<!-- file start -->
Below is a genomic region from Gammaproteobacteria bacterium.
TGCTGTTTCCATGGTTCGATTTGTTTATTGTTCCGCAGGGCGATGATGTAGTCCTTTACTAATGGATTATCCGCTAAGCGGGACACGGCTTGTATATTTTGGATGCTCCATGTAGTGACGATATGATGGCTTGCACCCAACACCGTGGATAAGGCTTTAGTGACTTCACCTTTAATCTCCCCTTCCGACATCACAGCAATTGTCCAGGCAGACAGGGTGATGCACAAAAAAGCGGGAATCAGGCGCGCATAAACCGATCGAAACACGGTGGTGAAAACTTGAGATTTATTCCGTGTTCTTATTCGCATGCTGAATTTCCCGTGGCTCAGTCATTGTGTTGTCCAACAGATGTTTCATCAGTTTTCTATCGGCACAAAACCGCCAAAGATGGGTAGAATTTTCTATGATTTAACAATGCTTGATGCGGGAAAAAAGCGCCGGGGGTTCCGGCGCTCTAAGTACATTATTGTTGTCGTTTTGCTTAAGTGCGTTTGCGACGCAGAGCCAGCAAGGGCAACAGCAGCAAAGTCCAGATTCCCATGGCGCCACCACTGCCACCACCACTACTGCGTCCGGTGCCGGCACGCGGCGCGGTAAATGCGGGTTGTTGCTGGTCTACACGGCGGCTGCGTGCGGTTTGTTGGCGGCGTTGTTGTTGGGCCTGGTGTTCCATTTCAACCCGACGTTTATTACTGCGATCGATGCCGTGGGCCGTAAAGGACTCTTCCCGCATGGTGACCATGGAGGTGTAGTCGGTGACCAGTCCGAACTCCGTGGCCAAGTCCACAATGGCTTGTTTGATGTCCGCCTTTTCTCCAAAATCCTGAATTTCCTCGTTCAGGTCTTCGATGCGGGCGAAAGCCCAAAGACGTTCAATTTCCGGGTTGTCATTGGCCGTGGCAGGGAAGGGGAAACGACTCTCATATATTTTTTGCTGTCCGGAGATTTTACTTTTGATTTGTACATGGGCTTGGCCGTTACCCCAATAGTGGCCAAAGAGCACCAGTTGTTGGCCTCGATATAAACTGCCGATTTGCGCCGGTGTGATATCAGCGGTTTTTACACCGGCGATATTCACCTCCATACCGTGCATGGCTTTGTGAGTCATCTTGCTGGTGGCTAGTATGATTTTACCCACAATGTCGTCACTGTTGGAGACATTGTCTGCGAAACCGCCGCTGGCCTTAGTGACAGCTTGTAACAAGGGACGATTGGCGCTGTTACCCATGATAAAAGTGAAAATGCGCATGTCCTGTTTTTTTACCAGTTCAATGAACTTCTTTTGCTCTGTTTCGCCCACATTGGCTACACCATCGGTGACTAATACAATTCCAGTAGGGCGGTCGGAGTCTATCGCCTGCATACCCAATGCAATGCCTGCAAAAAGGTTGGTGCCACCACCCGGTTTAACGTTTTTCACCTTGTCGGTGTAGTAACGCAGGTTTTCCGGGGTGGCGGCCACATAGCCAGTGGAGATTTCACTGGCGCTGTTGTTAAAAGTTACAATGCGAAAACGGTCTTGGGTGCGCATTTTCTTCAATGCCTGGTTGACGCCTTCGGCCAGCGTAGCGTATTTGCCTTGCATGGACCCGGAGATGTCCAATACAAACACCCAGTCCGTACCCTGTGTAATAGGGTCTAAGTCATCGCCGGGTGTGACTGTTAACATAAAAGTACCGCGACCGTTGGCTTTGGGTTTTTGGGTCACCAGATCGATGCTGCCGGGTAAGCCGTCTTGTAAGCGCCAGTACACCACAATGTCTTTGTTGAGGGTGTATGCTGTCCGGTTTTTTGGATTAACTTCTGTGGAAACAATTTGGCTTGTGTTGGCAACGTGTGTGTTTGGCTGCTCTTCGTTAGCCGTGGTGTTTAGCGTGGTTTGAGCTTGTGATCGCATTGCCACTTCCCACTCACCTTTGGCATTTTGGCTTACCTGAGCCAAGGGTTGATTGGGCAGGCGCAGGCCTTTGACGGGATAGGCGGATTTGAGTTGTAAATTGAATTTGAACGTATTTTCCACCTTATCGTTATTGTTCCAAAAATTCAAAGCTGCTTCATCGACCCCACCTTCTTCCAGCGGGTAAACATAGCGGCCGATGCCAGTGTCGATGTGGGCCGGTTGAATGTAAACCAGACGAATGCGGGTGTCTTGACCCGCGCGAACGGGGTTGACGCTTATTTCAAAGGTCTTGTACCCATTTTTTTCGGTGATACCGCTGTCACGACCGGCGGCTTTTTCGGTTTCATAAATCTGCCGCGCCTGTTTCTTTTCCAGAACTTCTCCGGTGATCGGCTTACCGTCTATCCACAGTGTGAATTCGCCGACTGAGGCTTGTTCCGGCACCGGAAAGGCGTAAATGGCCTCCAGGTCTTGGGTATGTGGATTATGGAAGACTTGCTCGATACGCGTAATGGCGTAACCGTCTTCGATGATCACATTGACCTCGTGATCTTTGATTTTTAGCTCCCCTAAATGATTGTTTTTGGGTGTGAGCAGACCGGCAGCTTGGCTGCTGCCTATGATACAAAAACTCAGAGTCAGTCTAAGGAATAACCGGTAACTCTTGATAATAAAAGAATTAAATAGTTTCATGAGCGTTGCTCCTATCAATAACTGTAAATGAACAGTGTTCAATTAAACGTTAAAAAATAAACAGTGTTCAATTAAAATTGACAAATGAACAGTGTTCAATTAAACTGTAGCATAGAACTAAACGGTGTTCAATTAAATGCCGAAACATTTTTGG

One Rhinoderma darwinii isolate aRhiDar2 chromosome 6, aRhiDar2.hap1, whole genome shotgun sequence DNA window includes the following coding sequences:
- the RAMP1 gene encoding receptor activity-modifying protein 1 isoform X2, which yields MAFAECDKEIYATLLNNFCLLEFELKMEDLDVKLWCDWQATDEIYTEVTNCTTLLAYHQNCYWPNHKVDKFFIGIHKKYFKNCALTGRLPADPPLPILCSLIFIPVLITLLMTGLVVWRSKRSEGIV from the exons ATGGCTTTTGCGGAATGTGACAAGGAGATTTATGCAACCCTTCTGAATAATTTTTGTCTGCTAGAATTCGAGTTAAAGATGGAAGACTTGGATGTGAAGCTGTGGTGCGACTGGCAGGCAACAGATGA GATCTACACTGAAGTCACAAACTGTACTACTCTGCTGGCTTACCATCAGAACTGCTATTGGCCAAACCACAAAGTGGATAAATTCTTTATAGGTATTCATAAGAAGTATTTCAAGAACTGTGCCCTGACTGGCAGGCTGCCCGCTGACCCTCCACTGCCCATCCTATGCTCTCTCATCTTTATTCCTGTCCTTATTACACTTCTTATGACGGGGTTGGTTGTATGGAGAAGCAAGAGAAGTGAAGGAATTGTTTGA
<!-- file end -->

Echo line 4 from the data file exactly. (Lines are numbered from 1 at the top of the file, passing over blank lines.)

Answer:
- the RAMP1 gene encoding receptor activity-modifying protein 1 isoform X2, which yields MAFAECDKEIYATLLNNFCLLEFELKMEDLDVKLWCDWQATDEIYTEVTNCTTLLAYHQNCYWPNHKVDKFFIGIHKKYFKNCALTGRLPADPPLPILCSLIFIPVLITLLMTGLVVWRSKRSEGIV from the exons ATGGCTTTTGCGGAATGTGACAAGGAGATTTATGCAACCCTTCTGAATAATTTTTGTCTGCTAGAATTCGAGTTAAAGATGGAAGACTTGGATGTGAAGCTGTGGTGCGACTGGCAGGCAACAGATGA GATCTACACTGAAGTCACAAACTGTACTACTCTGCTGGCTTACCATCAGAACTGCTATTGGCCAAACCACAAAGTGGATAAATTCTTTATAGGTATTCATAAGAAGTATTTCAAGAACTGTGCCCTGACTGGCAGGCTGCCCGCTGACCCTCCACTGCCCATCCTATGCTCTCTCATCTTTATTCCTGTCCTTATTACACTTCTTATGACGGGGTTGGTTGTATGGAGAAGCAAGAGAAGTGAAGGAATTGTTTGA